Resource Review: STIR

Resource Review: STIR

An excellent resource for engaging in discipleship through small groups

Reading Mindy Caliguire's new book, STIR, was incredibly refreshing. She addresses several issues related to discipleship in one place, and that makes it a very helpful book for small-group pastors and directors—as well as other church staff.

STIR is organized around the three stages of spiritual growth and formation: Learning Together, Journeying Together, and Following Together. For each stage, Caliguire fully explains the markers, the objectives, and the kinds of relationships that are required. By explaining discipleship in this way, she clears up two common issues. First of all, she explains why so many churches fall short in discipleship efforts: we don't take into account the fact that there are different stages that require different things. Second, she fights back against the argument that small groups aren't for everyone—or that they're only for new believers. But she does so in a way that shows the true issue. She writes,

Most leaders have discovered, through trial and error, that a one-size-fits-all approach to small-group ministry does not work … . Small groups have a place. They can be vitally important for growth, particularly in the early stages of the spiritual journey. But they can also become stifling or even harmful to ongoing growth and spiritual development if they fail to change. Shifts in both form and function that release people into new relational environments are needed. As people grow, they need relationships that fit their particular stage of growth.

Highlights

The best aspects of this book are the clear descriptions and objectives for growth of each stage, and the recommendations for how small groups can help people at each stage grow. Without this information, small groups will struggle to effectively disciple people at various spiritual maturity levels. This doesn't mean that we should group people by stage—or even that we should intentionally identify which stage each person in our ministry falls into. Instead, it can help small-group pastors better understand the needs of growing disciples and coaches better understand how to empower leaders to lead groups that meet these needs.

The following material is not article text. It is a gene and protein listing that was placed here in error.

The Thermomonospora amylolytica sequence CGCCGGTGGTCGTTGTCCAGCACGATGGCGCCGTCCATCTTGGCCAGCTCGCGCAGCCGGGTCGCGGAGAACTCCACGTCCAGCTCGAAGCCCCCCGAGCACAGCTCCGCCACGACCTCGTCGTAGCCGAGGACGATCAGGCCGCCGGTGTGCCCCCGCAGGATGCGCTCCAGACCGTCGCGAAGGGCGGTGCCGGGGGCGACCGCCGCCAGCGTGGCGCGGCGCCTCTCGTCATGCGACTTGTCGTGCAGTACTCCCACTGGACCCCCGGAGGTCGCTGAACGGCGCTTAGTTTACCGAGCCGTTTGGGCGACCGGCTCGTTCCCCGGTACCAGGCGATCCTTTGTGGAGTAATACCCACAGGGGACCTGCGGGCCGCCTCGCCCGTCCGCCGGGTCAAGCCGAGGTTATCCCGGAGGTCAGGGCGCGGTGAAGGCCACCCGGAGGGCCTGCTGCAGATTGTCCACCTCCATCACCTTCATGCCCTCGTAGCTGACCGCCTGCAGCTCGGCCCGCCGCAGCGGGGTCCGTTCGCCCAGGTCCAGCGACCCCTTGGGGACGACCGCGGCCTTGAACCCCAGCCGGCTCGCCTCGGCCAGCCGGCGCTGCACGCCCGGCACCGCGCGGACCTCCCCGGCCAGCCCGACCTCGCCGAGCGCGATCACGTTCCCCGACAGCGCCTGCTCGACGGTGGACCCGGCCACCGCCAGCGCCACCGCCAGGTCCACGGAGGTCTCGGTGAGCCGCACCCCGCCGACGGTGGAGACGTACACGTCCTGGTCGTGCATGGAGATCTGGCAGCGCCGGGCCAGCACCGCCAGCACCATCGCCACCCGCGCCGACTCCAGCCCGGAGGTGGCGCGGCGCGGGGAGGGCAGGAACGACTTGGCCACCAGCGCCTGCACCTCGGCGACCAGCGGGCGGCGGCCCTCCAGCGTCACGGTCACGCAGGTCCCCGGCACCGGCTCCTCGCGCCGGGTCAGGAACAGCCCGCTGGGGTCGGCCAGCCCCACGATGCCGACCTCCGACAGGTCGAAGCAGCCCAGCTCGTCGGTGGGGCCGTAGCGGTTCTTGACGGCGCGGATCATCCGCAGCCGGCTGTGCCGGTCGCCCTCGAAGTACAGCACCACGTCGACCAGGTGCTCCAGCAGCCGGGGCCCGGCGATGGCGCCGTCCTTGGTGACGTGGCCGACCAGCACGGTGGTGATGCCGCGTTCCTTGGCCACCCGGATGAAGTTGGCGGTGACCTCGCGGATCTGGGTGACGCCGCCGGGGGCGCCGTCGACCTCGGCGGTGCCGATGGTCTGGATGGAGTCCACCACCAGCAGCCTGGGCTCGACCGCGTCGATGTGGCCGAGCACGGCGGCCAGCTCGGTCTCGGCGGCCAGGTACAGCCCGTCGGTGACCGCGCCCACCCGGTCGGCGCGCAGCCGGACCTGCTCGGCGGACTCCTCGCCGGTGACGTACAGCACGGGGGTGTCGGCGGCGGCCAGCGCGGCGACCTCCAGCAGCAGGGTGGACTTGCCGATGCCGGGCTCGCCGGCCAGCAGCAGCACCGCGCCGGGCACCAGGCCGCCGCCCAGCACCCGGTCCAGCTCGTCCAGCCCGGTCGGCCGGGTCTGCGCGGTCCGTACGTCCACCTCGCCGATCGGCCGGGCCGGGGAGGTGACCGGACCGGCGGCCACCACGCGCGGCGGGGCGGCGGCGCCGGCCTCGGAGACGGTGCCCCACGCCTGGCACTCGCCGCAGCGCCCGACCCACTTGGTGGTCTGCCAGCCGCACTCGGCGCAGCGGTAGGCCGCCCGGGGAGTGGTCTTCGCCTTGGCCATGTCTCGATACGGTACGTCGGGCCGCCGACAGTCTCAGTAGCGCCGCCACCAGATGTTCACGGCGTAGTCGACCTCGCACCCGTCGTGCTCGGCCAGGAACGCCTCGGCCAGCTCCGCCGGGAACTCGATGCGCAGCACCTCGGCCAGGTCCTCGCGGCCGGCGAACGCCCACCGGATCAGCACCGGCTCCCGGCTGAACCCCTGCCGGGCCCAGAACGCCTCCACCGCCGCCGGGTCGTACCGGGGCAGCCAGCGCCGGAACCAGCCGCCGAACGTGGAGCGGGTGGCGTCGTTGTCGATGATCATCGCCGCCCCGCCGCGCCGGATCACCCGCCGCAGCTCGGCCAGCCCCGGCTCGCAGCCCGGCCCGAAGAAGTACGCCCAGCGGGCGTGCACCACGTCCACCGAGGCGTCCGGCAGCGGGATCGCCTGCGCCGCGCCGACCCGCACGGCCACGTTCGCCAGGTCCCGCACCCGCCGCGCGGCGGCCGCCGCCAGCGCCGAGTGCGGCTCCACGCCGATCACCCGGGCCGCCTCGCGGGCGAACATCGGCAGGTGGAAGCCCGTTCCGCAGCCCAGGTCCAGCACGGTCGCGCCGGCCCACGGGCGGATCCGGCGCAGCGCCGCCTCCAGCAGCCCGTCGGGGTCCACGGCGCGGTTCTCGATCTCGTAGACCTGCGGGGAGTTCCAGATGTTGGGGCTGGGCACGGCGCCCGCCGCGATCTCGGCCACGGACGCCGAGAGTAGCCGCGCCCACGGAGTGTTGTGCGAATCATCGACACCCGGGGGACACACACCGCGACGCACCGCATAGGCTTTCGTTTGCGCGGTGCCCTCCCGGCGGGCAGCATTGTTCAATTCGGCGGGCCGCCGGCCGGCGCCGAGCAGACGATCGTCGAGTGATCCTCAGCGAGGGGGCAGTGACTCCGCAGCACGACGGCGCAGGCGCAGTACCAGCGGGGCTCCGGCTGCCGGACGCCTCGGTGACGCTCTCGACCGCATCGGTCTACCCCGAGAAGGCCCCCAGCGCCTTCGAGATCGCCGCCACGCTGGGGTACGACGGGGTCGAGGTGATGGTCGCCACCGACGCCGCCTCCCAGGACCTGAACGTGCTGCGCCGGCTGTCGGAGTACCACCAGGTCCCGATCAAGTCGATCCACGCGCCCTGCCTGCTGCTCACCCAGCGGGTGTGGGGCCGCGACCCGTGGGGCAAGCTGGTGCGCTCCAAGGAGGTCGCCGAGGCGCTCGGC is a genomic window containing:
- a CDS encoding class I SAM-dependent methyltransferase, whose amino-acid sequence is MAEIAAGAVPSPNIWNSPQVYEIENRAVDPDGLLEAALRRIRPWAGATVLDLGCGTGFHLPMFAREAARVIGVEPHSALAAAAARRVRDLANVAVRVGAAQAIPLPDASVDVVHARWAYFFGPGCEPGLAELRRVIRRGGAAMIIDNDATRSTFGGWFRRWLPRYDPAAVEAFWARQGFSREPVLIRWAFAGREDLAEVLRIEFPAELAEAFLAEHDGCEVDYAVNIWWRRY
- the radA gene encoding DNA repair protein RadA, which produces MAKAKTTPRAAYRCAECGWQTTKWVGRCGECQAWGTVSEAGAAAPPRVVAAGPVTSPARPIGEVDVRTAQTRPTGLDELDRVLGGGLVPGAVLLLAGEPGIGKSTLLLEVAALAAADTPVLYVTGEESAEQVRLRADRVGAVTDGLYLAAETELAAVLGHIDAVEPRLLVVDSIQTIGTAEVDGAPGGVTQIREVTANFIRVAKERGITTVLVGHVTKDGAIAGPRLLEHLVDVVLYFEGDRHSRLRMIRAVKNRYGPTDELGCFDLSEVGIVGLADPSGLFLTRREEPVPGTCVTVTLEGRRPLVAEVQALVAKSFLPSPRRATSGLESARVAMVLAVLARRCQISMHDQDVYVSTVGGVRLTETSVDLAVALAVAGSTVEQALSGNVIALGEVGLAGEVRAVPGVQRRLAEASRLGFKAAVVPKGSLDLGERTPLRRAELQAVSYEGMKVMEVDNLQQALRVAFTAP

If we want to see real life transformation in our churches and ministries, we'll need to pay attention to how we're ministering to these three unique stages. In small-group ministry, we must evaluate which stage we're most catering to and also how to allow shifts in groups to meet those in other stages.

Learning Together
This first stage is for new believers or those whose faith is really just taking off. As exciting as this time can be, it can also be daunting. The spiritual life may feel like so much change that a person can feel overwhelmed. Rather than let them float through the church's programs and events, the people in this stage need groups that are focused on helping them learn what their new life looks like. They need a leader who is investing in them and encouraging their progress. It's the perfect time for basic Bible studies, especially ones that focus on the person of Jesus or the overarching story of the Bible.

Journeying Together
In the second stage, people begin to realize their utter need for God and just how far short they fall of the holiness to which they're called. Beyond learning about their faith, they want to personalize it in a new way and connect with God. The most important part of this stage is discovering the interior world—the hidden forces at work like motives, desires, shame, and fear. While you might wonder if all this interior work is necessary, Caliguire presses that it is, quoting Dr. David Benner: "You can never be other than who you are until you are willing to embrace the reality of who you are. Only then can you truly become who you are most deeply called to be." People in this stage need fellow journeyers that gather regularly to discuss the real and challenging things of life, and a leader who facilitates these conversations in a safe environment. The leader must be comfortable modeling the interior work necessary in this stage.

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